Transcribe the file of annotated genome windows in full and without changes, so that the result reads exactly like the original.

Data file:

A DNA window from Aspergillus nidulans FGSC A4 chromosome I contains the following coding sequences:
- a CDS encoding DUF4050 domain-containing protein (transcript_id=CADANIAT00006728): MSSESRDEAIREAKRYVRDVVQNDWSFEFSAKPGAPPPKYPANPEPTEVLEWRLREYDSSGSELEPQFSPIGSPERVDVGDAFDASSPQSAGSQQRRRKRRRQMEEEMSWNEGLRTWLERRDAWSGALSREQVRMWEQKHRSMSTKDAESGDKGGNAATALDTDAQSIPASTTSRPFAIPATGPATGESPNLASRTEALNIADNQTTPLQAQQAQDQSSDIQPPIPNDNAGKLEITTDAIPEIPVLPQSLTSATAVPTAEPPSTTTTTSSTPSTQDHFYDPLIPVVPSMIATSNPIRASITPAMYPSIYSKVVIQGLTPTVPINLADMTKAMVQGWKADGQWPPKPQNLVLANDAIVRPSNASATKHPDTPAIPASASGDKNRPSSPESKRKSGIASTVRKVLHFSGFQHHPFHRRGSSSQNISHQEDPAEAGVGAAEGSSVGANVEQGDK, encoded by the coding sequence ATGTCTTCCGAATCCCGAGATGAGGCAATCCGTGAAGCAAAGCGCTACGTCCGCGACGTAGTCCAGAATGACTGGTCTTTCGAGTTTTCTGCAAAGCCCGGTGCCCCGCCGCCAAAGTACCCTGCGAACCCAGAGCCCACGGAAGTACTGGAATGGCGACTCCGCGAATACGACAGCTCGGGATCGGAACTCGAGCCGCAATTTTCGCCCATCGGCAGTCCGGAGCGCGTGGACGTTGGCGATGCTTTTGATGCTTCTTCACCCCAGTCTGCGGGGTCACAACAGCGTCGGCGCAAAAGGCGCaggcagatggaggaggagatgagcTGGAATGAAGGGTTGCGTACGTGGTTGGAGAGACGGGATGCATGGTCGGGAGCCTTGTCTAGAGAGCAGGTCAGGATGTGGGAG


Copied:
A DNA window from Aspergillus nidulans FGSC A4 chromosome I contains the following coding sequences:
- a CDS encoding DUF4050 domain-containing protein (transcript_id=CADANIAT00006728): MSSESRDEAIREAKRYVRDVVQNDWSFEFSAKPGAPPPKYPANPEPTEVLEWRLREYDSSGSELEPQFSPIGSPERVDVGDAFDASSPQSAGSQQRRRKRRRQMEEEMSWNEGLRTWLERRDAWSGALSREQVRMWEQKHRSMSTKDAESGDKGGNAATALDTDAQSIPASTTSRPFAIPATGPATGESPNLASRTEALNIADNQTTPLQAQQAQDQSSDIQPPIPNDNAGKLEITTDAIPEIPVLPQSLTSATAVPTAEPPSTTTTTSSTPSTQDHFYDPLIPVVPSMIATSNPIRASITPAMYPSIYSKVVIQGLTPTVPINLADMTKAMVQGWKADGQWPPKPQNLVLANDAIVRPSNASATKHPDTPAIPASASGDKNRPSSPESKRKSGIASTVRKVLHFSGFQHHPFHRRGSSSQNISHQEDPAEAGVGAAEGSSVGANVEQGDK, encoded by the coding sequence ATGTCTTCCGAATCCCGAGATGAGGCAATCCGTGAAGCAAAGCGCTACGTCCGCGACGTAGTCCAGAATGACTGGTCTTTCGAGTTTTCTGCAAAGCCCGGTGCCCCGCCGCCAAAGTACCCTGCGAACCCAGAGCCCACGGAAGTACTGGAATGGCGACTCCGCGAATACGACAGCTCGGGATCGGAACTCGAGCCGCAATTTTCGCCCATCGGCAGTCCGGAGCGCGTGGACGTTGGCGATGCTTTTGATGCTTCTTCACCCCAGTCTGCGGGGTCACAACAGCGTCGGCGCAAAAGGCGCaggcagatggaggaggagatgagcTGGAATGAAGGGTTGCGTACGTGGTTGGAGAGACGGGATGCATGGTCGGGAGCCTTGTCTAGAGAGCAGGTCAGGATGTGGGAG